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  • Writer's pictureAva Emilione

lovely specimen


Ava Emilione by Zelle Westfall

every hand that touches my hair doesn’t love me

most of the time, they’re just fascinated.


this is what i learn the summer before i turn 17

when the jersey heat made my head expand like

discount party city balloons.

two white girls approach me in the stairwell

and ask if i’ll let them touch.

by this age i know my lines —


thank you

yes, this is my hair

yup, i don’t really get lice

yeah, i only have to wash it once a week


i know that “no” isn’t a part of the script

but i can’t bring myself to say yes

so i nod and keep my mouth shut

as their fingers fall into my curls

like lazy flies onto rotting fruit.

i wait until they’re done

until they’re satisfied with

knowing how people who look like me

feel like in real life.


i wonder if what i let them do to me that afternoon

made their day.


i’ve been a performer in a strange circus

for a very long time.

a part of me has learned to enjoy

the glistening eyes in the seats

the hazy darkness in the theater

where i am witnessed but never seen.


on the ride back home that day

the curtains close and

they close and they close and keep closing

and i swear i will die alone

but i can still hear rapturous applause in my sleep.


the girls never speak to me again

but years later there is some boy

who looks like he can be their brother

and he looks at the top of my head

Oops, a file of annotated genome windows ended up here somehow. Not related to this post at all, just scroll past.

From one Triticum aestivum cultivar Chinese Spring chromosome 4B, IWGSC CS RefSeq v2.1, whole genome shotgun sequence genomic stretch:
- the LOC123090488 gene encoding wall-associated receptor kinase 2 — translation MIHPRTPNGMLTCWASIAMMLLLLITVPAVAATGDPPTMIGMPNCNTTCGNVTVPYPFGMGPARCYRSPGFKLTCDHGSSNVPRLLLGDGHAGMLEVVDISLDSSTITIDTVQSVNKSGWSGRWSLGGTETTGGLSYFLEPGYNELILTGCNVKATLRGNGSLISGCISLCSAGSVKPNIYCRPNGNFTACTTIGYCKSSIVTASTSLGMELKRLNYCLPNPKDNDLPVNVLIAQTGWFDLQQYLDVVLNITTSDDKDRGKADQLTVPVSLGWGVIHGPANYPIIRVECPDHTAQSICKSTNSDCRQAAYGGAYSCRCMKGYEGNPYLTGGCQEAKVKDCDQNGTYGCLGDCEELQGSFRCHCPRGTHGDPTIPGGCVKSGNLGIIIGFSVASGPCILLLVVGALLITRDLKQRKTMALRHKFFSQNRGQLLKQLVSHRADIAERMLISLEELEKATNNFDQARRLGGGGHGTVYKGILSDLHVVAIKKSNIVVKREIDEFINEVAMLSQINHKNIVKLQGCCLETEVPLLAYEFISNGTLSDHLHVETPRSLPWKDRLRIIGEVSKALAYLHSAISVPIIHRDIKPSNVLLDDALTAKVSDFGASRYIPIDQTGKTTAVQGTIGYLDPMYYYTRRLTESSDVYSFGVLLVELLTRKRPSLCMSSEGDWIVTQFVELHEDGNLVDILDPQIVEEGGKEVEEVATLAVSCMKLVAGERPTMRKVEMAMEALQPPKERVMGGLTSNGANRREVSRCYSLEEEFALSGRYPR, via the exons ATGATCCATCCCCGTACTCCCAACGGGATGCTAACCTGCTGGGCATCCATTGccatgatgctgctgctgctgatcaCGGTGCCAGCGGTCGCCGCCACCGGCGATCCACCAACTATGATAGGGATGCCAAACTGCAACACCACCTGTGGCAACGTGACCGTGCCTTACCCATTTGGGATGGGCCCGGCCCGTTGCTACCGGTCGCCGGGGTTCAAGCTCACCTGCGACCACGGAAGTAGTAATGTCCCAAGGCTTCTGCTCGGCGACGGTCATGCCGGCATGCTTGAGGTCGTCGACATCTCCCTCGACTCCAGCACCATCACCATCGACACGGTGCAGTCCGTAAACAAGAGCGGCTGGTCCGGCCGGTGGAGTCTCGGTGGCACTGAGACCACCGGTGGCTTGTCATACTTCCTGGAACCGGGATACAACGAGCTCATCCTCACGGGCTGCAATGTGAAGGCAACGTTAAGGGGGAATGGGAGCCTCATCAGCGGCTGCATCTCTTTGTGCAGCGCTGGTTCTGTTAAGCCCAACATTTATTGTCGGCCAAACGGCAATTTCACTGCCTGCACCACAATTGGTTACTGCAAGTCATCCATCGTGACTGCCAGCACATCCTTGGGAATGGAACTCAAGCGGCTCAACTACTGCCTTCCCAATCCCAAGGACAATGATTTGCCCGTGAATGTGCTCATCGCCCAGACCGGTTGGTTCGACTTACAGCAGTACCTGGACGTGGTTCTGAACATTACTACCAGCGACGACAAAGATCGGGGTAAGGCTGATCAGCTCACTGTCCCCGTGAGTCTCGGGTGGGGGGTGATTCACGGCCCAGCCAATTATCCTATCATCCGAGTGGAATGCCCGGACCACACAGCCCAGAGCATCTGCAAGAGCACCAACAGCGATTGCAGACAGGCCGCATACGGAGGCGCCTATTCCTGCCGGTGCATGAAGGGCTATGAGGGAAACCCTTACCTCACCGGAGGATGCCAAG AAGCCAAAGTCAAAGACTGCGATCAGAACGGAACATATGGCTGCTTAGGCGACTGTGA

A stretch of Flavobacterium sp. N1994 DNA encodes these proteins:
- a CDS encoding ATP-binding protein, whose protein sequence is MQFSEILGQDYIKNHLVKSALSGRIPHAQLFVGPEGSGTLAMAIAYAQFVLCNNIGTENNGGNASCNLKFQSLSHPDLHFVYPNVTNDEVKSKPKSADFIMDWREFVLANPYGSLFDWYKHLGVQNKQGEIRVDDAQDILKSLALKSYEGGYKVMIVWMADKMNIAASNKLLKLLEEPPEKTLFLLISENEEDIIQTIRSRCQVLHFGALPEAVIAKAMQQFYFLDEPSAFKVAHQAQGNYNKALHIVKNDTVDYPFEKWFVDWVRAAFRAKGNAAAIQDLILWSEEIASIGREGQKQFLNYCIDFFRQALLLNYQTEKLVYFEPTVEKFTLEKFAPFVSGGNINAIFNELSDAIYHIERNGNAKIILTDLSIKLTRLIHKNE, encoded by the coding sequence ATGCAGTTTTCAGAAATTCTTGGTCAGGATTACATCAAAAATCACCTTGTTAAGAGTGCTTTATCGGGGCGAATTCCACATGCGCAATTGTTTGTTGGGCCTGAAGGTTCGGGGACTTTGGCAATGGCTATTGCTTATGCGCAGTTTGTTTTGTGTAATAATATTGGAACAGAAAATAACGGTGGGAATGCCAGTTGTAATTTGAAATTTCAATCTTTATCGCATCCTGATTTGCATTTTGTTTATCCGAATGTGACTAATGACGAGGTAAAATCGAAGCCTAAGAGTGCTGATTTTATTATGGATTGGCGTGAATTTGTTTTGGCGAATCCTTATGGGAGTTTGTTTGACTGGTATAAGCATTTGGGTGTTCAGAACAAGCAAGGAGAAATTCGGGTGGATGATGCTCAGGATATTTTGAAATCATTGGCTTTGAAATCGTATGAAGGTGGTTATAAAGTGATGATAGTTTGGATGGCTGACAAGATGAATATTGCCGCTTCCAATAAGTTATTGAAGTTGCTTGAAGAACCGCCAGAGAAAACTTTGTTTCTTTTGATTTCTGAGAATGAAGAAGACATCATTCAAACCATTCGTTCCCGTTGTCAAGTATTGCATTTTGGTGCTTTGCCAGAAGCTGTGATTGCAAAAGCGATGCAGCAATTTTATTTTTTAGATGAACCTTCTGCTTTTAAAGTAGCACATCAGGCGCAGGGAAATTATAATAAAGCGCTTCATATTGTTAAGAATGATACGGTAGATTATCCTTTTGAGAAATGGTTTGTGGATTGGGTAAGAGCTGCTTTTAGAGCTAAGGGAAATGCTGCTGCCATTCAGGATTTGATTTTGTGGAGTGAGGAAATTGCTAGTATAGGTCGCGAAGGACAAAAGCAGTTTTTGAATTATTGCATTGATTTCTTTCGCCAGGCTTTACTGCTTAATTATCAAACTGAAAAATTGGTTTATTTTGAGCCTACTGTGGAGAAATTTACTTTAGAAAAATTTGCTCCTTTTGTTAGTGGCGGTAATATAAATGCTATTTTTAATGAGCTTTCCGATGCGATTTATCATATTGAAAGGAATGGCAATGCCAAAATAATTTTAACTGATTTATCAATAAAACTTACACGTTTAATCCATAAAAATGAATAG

before his reflection in my eyes.

his eyes are maggot-shaped

and on the root of my scalp

i can feel them tugging at my follicles.


i know the story he is telling himself

and i know what character i play —

the role is easy enough to wear

and while i hate how my dead ends

feel brushing on my forehead

he can’t tell the difference between

what lives on my scalp

and what has died of natural causes

and what has been killed

so it really makes no difference.


we kiss goodnight and when i get home

my hair feels like an overripe orange

pried open by curiosity’s sticky fingers.

a maggot swoops down from a strand of hair

and it asks me if i’ll ever let anyone

touch me again.

by now i’m scared of bugs

and other people’s fingers

so i tell the maggot to leave me be

to decompose by myself.


but then there is the shower i take

when the jig is up.

i can tip my head back

and wash all their cuticles off of me.

sometimes i indulge —

pretend there is

a soft, sweet soul behind me

with a smile as broad

as the parking lot behind the theater —

washing the soap off my back

cupping the base of my skull

and feeling where my body begins.


in these moments i imagine my body

hairless

translucent and gaseous

with a skull that is so bare that it inspires no fascination

no awe, no surprise

no questions of where it came from

or what it looks like when i’m soaking wet.


in this fantasy

there is a hand that loves me

and in the presence of true adoration —

god, i have forgotten all my lines.



Edited by: Rachel Goulston


Issue 17 Credits

Photography: Zelle Westfall

Creative Direction: Payton Selby, Ava Emilione, Leslie Vargas, Zelle Westfall

Photography Assistants: Ruby Summer, Jewel Simpkins



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Nov 10, 2023

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